14. Protecting the Church's Reputation
1 Timothy 5:17-6:5
Day One Study
1. Read 1 Timothy 5:17-20. What is the church’s responsibility toward elders who rule well?
Scriptural Insight: The Greek word for “honor” is the same word used in 1 Timothy 5:3, where it refers to respect and material support. The meaning of “double honor” is not certain but could refer to “pay”, especially for those who labored in preaching and teaching. Other passages where the word means “pay” include Matthew 27:6, Acts 4:34, Acts 7:16, and 1 Corinthians 6:20.” (Life Application Bible Study Guide, pg. 107 & The Bible Knowledge Commentary New Testament, page 744)
2. According to 5:19, how should a church handle accusations against an elder?
3. Reading further, why do you think Paul would instruct the elders to be treated in this public way (if the sinful behavior continues)? What purpose would this serve to “the rest” of the members of the church, according to verse 20?
4. What effect would this procedure have on the spread of gossip?
5. What do you think happens when this isn’t handled correctly? How is the church as a whole viewed when this happens?
6. Read 1 Timothy 5:21.
· What “solemn” charge does Paul give to Timothy here?
· What is the spirit, or attitude that Timothy is to have?
7. Who does Paul say is in his presence as he gives this charge? Why do you think he mentions this?
8. In what sense, or in what way, do you think these beings were in Paul’s presence?
9. Favoritism or partiality is often denounced in scripture. Look up Leviticus 19:15, Romans 2:11, and James 2:1-13. What do these verses say about this subject?
10. Adorning Yourself: Do you tend to act (or has someone else acted toward you) with favoritism toward your children? In your church? In public? At work? How can you think and act more fairly in this area, knowing God’s view of favoritism?
Day Two Study
11. Read 1 Timothy 5:22, 24-25. (Verse 23 is a side note from Paul to Timothy.) Why do you think Timothy should not lay hands upon anyone, or ordain anyone as an elder, too hastily?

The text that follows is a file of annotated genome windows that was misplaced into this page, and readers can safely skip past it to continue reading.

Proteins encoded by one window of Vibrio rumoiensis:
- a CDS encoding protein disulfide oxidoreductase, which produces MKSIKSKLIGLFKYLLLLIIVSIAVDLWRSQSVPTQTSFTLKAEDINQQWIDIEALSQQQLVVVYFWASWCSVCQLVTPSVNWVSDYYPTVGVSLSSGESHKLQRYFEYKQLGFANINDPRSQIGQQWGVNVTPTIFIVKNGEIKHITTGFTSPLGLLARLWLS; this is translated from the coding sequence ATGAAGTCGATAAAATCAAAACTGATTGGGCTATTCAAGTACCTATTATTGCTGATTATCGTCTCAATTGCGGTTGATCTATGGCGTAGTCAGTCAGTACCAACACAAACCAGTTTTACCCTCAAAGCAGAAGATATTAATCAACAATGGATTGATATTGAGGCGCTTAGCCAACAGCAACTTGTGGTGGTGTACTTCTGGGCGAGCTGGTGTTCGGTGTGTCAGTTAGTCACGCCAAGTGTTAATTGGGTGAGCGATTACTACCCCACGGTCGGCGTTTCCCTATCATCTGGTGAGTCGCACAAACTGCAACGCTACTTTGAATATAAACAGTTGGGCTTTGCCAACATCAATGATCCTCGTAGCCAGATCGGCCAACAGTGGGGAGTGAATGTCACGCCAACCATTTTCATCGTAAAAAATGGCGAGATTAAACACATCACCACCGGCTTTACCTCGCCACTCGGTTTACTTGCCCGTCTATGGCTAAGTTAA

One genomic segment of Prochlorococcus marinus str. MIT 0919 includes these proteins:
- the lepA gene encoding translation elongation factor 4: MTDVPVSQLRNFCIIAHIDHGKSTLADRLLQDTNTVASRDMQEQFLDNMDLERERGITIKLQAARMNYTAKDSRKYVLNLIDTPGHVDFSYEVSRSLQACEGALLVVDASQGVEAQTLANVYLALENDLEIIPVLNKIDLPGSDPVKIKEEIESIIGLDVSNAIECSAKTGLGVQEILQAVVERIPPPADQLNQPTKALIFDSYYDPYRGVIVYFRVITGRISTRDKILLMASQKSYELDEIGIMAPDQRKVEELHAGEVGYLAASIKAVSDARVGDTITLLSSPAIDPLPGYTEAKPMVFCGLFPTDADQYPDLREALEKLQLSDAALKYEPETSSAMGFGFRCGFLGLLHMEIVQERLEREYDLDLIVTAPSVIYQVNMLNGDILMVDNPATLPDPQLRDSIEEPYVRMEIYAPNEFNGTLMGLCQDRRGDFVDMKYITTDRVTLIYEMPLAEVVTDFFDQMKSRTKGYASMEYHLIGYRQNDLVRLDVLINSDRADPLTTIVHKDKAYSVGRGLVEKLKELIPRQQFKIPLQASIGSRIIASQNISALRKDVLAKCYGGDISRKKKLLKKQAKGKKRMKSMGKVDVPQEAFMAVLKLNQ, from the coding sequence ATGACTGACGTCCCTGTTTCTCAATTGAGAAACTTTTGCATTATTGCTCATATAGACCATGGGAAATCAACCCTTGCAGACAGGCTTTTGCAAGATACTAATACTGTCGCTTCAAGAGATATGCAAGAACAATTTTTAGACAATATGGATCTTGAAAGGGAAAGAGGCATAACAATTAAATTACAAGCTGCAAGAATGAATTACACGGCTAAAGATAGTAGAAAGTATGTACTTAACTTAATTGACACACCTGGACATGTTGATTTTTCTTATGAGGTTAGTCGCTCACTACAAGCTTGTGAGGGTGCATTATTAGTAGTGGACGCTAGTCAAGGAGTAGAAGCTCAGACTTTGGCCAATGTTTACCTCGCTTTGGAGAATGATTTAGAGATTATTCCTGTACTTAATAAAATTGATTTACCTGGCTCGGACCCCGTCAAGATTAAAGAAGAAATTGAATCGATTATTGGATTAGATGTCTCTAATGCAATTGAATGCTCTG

12. What do verses 24 and 25 say about a person’s sins and good deeds… in particular, will they remain hidden from other people? What would you say is the “bottom line”, in your own words, of these verses?
Historical Insight: In the Roman culture of Paul’s day, slavery was a deeply rooted institution. Slavery was economic rather than racially motivated. People usually became slaves as a result of war or poverty. A great social and legal gulf separated masters and slaves. Paul’s word choice, under the yoke, captures the essence of slavery—most slaves were treated no better than cattle, than mere property. But when a master and his slave became Christians, they became spiritual equals, brothers (and sisters) in Christ Jesus (Galatians 3:28). Equality in the church but inviolable separation at home obviously made for interesting interpersonal relations in and out of the church. (Life Application Bible Study Guide, pg. 114)
13. Read 1 Timothy 6:1-2.
· What general principle does Paul lay out for slaves?
· Why do you think he includes this?
14. How do you think Paul’s counsel for the master/slave relationship might be applied to an employer/employee relationship today?
15. Read 1 Timothy 6:3-5. From verse 4, list the three characteristics of a person who is a false teacher.
16. From verses 4 and 5, which behaviors arise out of false teaching?
17. When these behaviors are occurring in the church, how might they affect an outsider or a visitor’s view of the church? How do they affect the internal effectiveness of the work of the people of the church?
18. Adorning Yourself: What do you think your own part is, or could be, in helping maintain or protect the reputation of your church?
Related Topics: Curriculum